4. Attract customers

Identify what your customers’ environmental or ethical concerns are

  • Many consumers prefer to buy environmentally-friendly or ethical products from responsible suppliers such as those which do not include palm oil or which only use sustainably-sourced palm oil. Some customers may be prepared to pay a premium for this.
  • Increasing numbers of business and public-sector customers assess suppliers’ environmental performance when tendering for contracts.
  • Asking clients about their concerns and involving them in your environmental plans can be a good way of demonstrating your commitment, particularly when you work with a small number of key customers.

Identify ways to reduce the environmental impact of your products and services

  • Take into account the environmental impact of your suppliers. See Involve and influence other stakeholders.
  • Consider the environmental impact of the use and eventual disposal of your products by your customers. For example, a longer-lasting product might be less environmentally damaging - and give you a competitive edge over rivals.
  • Minimise packaging and unnecessary transportation throughout your supply chain.

Publicise your environmental credentials

  • Consider using appropriate labelling and advertising, particularly for consumer products. For example, producers of sustainably sourced timber can be inspected by the Forest Stewardship Council and use the FSC mark.
  • Energy-efficiency labelling is now compulsory for many household appliances.

Anticipate changing regulations and customer requirements

  • Advance knowledge of impending changes gives you more time to adapt your products and maintain your competitive edge.

5. Involve employees

Ask employees for suggestions on reducing environmental impact and costs

  • Ask for ideas covering the business as a whole, as well as their own individual work activities. Employees may know how good or bad your reputation is and what changes customers or other stakeholders would like to see.

Encourage employees to follow the right procedures

  • Employee behaviour can significantly reduce waste - from simple steps such as cutting heat loss by closing doors to operating machinery and processes in the most efficient ways.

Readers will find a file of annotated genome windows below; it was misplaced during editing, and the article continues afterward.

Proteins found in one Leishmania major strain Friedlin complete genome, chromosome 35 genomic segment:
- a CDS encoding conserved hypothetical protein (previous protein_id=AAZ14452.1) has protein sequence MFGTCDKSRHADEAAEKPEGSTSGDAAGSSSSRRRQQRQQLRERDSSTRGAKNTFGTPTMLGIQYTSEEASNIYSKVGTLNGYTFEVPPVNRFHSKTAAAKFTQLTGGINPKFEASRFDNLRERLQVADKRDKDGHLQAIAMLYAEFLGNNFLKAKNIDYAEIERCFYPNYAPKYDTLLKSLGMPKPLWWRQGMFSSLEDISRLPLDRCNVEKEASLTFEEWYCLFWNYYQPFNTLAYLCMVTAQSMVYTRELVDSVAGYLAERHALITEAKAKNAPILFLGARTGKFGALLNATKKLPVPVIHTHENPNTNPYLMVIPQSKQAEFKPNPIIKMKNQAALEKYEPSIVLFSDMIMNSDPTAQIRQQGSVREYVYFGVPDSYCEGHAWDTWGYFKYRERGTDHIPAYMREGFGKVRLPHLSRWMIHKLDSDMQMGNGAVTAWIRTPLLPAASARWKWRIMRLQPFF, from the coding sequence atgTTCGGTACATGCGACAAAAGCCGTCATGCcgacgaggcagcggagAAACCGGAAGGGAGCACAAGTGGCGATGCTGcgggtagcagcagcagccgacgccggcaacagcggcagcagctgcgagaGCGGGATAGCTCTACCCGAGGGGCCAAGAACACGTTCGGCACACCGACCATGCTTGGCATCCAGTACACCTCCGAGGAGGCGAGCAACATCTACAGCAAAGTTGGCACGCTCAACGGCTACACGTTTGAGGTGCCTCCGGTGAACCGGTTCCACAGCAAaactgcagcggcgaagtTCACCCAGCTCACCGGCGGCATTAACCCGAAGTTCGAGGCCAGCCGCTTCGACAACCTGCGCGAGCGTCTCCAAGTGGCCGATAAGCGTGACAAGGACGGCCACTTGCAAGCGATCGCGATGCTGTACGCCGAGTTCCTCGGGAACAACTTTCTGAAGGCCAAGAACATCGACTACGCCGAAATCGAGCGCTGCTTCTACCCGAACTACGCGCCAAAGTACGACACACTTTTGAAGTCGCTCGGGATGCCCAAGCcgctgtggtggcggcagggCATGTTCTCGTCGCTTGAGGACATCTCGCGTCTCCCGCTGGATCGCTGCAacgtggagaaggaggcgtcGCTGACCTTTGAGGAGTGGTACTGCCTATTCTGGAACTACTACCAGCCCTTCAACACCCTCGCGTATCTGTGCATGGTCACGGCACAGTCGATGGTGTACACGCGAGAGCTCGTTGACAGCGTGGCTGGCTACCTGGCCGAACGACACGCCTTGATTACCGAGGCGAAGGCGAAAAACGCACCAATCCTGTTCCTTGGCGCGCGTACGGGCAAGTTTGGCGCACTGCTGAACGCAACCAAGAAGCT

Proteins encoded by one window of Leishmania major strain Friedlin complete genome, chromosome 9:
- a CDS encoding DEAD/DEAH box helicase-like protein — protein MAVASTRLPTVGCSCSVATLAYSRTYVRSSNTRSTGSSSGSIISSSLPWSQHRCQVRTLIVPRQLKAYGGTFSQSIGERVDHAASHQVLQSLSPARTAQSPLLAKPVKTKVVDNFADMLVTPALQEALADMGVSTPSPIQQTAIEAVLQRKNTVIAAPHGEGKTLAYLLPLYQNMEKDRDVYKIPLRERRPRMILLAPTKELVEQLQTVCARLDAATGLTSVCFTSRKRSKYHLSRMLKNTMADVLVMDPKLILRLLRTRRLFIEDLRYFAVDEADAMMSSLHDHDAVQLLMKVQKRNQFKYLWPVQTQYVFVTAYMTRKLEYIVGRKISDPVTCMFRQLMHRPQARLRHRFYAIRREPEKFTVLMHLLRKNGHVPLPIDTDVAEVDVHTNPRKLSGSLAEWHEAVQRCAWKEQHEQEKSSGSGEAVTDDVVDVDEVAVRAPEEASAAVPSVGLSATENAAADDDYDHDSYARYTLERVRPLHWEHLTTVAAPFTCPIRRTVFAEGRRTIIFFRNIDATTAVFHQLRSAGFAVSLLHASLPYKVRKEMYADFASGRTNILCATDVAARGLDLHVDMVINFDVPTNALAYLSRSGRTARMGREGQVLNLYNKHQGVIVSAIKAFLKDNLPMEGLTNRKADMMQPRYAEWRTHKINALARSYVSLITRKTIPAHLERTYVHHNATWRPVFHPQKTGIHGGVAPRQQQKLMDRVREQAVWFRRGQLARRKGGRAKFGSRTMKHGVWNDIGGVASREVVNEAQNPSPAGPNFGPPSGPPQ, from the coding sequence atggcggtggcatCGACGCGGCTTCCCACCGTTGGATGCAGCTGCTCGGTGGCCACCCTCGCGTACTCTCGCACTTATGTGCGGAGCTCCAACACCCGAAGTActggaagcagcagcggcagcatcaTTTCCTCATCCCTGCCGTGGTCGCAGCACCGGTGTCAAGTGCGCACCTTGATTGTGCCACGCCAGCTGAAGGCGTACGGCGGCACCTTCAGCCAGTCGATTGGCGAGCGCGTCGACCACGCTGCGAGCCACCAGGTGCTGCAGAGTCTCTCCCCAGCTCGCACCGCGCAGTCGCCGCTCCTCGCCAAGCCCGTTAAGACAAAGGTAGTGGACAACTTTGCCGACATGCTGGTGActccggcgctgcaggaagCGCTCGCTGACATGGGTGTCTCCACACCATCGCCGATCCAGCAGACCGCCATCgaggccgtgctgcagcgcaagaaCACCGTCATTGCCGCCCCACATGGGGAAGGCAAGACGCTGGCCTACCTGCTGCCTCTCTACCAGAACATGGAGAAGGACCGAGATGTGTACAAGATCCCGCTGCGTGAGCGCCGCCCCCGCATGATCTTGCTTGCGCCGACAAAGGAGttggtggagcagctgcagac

• Encourage employees to report environmental problems rather than taking short cuts. For example, it’s easy to reduce unnecessary heating by adjusting it centrally if an employee tells you the building is too hot.
  • Consider monitoring and rewarding effective environmental performance. Possibilities include bonuses for achieving targets for individuals, teams or the business as a whole, or passing on a share of savings resulting from suggestions for environmental improvements.

6. Involve and influence other stakeholders

Work with regulators

  • Environmental regulators prefer to work with businesses that take a positive approach to fulfilling their environmental responsibilities. Businesses that can demonstrate best practice may benefit from lighter-touch regulation.
  • A pro-active approach to compliance can be much more cost-effective than waiting to respond to complaints or allowing problems to emerge.
  • Environmental regulators are a key source of guidance and advice.
  • The main environmental regulators are the Environment Agency (in England and Wales), the Scottish Environment Protection Agency and the Department of Agriculture, Environment and Rural Affairs (in Northern Ireland).
  • Local authorities are responsible for some environmental regulation, particularly for lower risk businesses such as offices and shops.

Work with the local community

  • A good local reputation makes it easier to attract customers and recruit employees, and also minimises the risk of problems such as objections to plans for new developments.
  • The immediate neighbours of any business premises are most likely to be affected by any environmental nuisance you cause.
  • Local activists or consumer groups may be particularly important to helping your business publicise your green reputation.

Work with suppliers

  • Suppliers can be a useful source of advice on new technologies and ways to reduce environmental impact and costs.
  • Suppliers’ own environmental performance may be a significant contributor to the total environmental impact of your business.
  • Some suppliers prefer to work with environmentally-sound customers. In particular, it may be possible to reduce insurance costs if you can show that you have reduced risks through good environmental controls.

7. Build your reputation

Promote your green credentials

  • Assessing your environmental impact is increasingly recognised as an important part of understanding the outlook for your business.
  • Larger businesses now routinely include environmental information as part of their annual reports. In some cases, this is legally required (eg for quoted companies).
  • Look for opportunities to create positive publicity (eg in the local press, trade journals or on your website).

Consider implementing an environmental management system

  • An environmental management system adds credibility to your claims to be environmentally friendly.
  • Some customers, particularly larger companies and public sector organisations, require suppliers to meet a recognised environmental management standard, such as ISO 14001.

Consider developing corporate social responsibility (CSR) policies

  • Taking a responsible attitude to the way your business affects society at large includes treating employees, customers and suppliers fairly as well as working with the local community.
  • Effective CSR further improves the reputation of your business and all the benefits that brings.
  • Involving employees in working on CSR projects, such as supporting local charities, can be an effective way of improving motivation and commitment at work.